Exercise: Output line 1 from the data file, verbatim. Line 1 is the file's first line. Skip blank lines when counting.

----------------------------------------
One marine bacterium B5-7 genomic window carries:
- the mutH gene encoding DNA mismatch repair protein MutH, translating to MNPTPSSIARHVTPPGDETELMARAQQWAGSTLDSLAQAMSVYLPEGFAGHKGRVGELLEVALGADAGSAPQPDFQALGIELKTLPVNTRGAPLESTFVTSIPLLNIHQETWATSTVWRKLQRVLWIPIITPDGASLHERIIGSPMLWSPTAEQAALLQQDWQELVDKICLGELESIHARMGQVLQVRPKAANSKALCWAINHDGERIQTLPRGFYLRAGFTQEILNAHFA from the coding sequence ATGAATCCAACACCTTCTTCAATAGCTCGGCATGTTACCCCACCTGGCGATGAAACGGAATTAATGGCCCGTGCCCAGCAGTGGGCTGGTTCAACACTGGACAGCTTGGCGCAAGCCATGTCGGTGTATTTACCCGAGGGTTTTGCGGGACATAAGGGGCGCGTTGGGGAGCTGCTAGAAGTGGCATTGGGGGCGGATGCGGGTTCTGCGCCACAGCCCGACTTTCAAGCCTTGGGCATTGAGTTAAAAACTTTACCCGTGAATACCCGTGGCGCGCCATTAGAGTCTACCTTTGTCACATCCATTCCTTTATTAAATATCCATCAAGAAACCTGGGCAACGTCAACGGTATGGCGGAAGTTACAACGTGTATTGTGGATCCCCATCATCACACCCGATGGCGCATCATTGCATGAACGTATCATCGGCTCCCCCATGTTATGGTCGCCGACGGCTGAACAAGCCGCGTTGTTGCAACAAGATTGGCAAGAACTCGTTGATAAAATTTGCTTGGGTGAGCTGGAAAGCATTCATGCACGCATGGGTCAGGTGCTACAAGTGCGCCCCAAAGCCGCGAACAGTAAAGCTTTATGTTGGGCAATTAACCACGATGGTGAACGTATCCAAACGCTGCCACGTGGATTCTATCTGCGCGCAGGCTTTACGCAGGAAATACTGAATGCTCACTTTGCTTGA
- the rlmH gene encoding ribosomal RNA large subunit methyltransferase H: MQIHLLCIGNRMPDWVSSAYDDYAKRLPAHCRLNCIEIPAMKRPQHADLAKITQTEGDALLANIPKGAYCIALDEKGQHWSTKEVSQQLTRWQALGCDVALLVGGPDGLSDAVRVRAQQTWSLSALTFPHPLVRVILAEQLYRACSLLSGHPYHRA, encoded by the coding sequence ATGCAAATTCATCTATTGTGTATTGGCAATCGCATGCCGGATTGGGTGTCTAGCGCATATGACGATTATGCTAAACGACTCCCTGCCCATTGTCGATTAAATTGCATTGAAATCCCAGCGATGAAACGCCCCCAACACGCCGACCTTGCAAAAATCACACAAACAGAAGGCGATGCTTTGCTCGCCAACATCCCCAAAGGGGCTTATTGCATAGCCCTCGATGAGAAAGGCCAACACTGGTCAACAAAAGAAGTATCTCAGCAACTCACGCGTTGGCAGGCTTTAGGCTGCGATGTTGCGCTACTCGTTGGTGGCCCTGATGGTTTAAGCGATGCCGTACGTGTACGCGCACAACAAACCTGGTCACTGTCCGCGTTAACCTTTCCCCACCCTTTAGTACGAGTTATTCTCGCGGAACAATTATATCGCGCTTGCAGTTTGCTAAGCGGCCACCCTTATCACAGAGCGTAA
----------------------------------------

One marine bacterium B5-7 genomic window carries: